George Grey Barnard
George Grey Barnard was born in Bellefonte, Pennsylvania in 1863. Though by birthright a native of Pennsylvania, his family moved west eventually settling in Illinois when he was only three years old. From childhood Barnard manifested a determination and an aptitude for creating form with his hands. He worked as a taxidermist and later an engraver before entering the Art Institute of Chicago when he was nineteen. At the Institute, Barnard became enamored with the works of Italian master Michelangelo who he emulated throughout his lifetime. After his studies in Chicago, Barnard had made enough money from sculpting to travel to Paris to engage in advanced training. In Paris, Barnard was admitted to the prestigious �cole des Beaux-Arts for a three-year term of study. He truly lived the Bohemian lifestyle of an artist � reclusive, often penniless, and totally devoted to his art.
His first large commission came from Alfred Corning Clark of the Singer Manufacturing Company. Clark's commission was for the famous The Two Natures of Man, now in the collection of the Metropolitan Museum of Art in New York City. Lauded for this creation, Barnard was relegated to financial hardship after the death of his patron in 1896. While he had several commissions that allowed him artistic survival, it was Joseph Huston's 1902 Capitol commission that again propelled Barnard to the forefront of the sculpting world. The original sculptural commission for Barnard was much larger than what was actually produced for the building � another unfortunate side effect of monetary cutbacks in the construction costs. The original commission called for six sculptural groups, each to be situated on pedestals at all three of the Capitol's west entrances.
Barnard set out immediately sketching and creating small models of his sculpture in clay. As soon as the first of these models was complete � those for the main entrance � Barnard set off for France to begin the creation of the twenty-seven heroic figures. During his time in Moret, Barnard began collecting artwork from the Middle Ages in France as well as Gothic and Romanesque period pieces from his European travels. However, he often said he was no artist when it came to financial matters and, accordingly, it was widely known that he lived a bit beyond his means. To supplement his income, he was later forced to sell portions of his vast collection to wealthy American patrons to help pay for his workers and the marble casts of the Capitol groups. In 1904 the original sculptural scheme along with other artwork within the building was scaled back, which allowed Barnard to focus on completion of the two groups for the main entrance. Barnard completed these two groups in 1910. They were titled Love and Labor: The Unbroken Law�the north group, and The Burden of Life: The Broken Law�the south group, respectively.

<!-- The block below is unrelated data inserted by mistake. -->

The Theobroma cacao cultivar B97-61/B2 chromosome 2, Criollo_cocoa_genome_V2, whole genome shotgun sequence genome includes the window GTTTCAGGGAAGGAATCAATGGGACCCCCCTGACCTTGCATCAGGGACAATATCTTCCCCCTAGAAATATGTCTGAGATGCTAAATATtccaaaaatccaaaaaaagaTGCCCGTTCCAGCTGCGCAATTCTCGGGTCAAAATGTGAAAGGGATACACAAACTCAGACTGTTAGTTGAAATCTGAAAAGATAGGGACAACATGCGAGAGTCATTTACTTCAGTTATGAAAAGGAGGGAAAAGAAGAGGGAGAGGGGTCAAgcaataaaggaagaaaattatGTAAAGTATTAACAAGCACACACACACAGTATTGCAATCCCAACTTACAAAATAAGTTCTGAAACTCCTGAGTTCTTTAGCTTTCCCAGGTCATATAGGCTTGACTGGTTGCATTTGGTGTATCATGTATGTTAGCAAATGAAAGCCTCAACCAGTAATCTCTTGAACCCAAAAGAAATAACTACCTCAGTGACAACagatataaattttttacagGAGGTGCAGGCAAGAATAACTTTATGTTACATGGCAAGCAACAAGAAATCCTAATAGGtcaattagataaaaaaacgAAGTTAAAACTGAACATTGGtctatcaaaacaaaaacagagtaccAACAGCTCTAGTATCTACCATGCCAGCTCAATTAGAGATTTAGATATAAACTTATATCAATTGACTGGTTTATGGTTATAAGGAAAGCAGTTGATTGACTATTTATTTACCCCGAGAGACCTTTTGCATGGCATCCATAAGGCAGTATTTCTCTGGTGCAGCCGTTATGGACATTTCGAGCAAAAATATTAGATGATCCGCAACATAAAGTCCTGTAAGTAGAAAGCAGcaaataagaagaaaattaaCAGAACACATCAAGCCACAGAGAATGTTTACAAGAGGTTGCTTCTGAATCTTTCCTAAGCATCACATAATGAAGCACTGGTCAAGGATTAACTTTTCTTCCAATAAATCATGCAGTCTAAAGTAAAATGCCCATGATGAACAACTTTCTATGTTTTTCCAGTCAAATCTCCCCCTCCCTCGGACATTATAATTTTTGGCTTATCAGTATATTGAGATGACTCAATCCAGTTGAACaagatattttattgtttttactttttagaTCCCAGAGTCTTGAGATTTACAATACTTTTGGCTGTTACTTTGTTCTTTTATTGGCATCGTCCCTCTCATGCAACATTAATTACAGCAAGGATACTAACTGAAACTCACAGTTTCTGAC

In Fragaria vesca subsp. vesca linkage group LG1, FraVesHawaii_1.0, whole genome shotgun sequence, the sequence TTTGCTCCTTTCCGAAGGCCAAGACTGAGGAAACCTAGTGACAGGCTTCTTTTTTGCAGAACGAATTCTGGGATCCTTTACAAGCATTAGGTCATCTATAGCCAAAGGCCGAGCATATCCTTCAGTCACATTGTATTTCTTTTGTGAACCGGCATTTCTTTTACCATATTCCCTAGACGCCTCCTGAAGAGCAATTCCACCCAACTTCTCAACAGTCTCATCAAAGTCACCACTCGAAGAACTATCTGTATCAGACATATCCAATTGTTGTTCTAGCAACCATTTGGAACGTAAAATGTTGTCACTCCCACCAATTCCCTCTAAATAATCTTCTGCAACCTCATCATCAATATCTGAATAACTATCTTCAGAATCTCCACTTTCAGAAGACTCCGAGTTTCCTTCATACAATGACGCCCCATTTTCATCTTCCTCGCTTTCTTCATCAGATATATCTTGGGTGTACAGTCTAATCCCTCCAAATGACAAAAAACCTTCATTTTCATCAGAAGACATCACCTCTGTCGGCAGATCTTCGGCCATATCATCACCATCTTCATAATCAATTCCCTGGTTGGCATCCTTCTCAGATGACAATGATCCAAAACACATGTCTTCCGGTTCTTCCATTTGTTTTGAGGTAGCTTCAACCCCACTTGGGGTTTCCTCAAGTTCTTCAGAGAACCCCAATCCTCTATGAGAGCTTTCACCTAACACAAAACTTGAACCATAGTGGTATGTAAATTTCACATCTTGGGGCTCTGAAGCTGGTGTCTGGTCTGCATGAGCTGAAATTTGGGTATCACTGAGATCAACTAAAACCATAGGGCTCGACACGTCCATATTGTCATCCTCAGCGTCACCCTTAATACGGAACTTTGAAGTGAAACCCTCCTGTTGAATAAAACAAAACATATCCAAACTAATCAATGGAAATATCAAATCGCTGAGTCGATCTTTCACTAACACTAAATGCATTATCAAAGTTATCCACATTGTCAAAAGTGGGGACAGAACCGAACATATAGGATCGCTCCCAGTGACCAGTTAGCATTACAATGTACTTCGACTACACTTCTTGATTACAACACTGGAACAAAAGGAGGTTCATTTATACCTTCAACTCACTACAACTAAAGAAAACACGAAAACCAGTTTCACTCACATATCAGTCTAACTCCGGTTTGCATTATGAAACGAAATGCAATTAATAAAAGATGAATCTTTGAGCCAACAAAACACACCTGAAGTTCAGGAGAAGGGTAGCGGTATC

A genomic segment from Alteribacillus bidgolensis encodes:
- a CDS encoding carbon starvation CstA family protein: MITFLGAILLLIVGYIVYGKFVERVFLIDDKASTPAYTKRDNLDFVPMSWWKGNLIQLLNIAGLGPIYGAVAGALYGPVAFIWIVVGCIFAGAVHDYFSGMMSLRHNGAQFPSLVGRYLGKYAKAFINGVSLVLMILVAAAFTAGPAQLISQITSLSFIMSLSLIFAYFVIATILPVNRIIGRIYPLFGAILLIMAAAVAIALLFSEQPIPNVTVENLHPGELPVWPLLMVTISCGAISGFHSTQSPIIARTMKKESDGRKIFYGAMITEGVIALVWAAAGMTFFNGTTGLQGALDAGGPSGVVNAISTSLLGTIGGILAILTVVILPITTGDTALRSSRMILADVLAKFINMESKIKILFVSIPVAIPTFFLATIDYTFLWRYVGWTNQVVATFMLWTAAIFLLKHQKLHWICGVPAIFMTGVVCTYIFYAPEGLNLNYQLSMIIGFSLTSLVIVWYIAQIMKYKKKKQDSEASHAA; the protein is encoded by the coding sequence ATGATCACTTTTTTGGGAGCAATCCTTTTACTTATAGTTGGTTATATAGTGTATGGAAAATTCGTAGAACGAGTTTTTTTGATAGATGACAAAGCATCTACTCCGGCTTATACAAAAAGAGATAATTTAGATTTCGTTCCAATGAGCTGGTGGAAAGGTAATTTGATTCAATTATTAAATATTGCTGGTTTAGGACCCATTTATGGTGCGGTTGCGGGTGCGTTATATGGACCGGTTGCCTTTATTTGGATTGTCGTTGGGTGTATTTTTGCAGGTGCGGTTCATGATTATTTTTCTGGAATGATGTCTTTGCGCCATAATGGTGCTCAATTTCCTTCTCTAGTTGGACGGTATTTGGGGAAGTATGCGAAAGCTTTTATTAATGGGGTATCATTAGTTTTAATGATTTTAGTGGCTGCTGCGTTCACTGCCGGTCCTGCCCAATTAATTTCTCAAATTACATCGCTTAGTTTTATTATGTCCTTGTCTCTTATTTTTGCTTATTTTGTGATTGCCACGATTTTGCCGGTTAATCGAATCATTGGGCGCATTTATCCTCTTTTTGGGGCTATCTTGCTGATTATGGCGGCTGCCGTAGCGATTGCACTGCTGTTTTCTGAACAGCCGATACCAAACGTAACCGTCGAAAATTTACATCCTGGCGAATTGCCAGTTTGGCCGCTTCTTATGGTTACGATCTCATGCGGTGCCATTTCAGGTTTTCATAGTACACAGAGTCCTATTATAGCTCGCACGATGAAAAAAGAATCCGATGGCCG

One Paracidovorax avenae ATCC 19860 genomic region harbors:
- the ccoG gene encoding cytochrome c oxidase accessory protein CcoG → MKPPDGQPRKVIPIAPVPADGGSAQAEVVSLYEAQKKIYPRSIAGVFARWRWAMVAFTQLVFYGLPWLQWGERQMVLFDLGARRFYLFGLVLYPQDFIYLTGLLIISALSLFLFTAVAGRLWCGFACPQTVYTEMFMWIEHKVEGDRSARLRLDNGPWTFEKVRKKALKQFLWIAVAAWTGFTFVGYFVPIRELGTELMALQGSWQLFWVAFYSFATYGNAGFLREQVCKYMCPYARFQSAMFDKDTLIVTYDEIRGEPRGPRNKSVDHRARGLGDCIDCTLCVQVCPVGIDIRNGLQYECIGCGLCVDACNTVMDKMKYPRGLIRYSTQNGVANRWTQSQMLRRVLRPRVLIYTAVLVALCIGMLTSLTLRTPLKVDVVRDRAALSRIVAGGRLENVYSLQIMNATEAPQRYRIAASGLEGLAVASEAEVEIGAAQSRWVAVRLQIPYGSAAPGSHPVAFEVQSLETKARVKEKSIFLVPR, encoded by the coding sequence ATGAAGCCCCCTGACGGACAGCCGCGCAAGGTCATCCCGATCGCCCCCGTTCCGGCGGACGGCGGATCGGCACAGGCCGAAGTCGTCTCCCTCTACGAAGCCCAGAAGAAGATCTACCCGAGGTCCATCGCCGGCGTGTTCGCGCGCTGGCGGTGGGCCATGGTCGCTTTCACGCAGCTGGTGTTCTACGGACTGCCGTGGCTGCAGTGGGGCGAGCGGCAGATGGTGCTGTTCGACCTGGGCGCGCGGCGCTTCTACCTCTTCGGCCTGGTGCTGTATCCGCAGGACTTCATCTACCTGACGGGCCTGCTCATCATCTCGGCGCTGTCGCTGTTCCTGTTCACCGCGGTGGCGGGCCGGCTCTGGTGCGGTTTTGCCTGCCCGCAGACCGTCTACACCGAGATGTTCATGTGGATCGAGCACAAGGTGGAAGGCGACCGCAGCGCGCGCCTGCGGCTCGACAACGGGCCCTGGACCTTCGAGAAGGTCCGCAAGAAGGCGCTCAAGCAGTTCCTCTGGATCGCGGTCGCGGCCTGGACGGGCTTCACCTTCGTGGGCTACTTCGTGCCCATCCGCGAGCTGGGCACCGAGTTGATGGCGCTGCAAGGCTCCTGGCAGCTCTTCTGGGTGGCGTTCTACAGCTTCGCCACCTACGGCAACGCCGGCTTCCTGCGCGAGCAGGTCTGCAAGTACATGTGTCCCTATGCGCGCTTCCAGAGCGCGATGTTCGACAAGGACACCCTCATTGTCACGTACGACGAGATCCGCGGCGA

The rough carving of these groups was done by the famed Piccirilli Brothers, a highly talented family of artists, many of whom had emigrated from Italy to New York City. The Piccirillis were also contracted to install the statues in 1911, inspect them for damage in 1928, and clean them in 1935. George Grey Barnard's finished groups were exhibited at the Paris Salon with praise from his contemporaries such as Auguste Rodin. President Roosevelt was returning from one of his African safaris and just happened to be in attendance at the Paris Salon. Upon seeing the statues he remarked that they were "ideal for a capitol." After their exhibition, the groups were disassembled and shipped to Harrisburg. Installed on October 4, 1911 � a day that the legislature designated "Barnard Day" � the magnificent marble groups were dedicated in front of a crowd of five thousand people. Notable dignitaries included former Governors James A. Beaver and Samuel W. Pennypacker, and artist Violet Oakley.
In 1917 Barnard produced a massive head of Abraham Lincoln that he called Lincoln in Thought. During this time Barnard continued his collecting of Romanesque and Gothic works of art and assembled a massive collection at his "Cloisters" museum in Washington Heights, New York, which he opened to the public in 1914. (Purchased by John D. Rockefeller Jr. in 1925, today it is a branch of the Metropolitan Museum of Art.) Barnard completed numerous other works of sculpture such as The God Pan located at Columbia University, The Hewer in Cairo, Illinois, and Rising Woman and Adam and Eve for the Rockefeller estate at Pocantico Hills, New York. He was at work on a massive project called the Rainbow Arch when he passed away in 1938. At his request, his body was moved to Harrisburg and he was buried in Harrisburg Cemetery, to be close to the Capitol statuary, which he considered to be his masterpiece.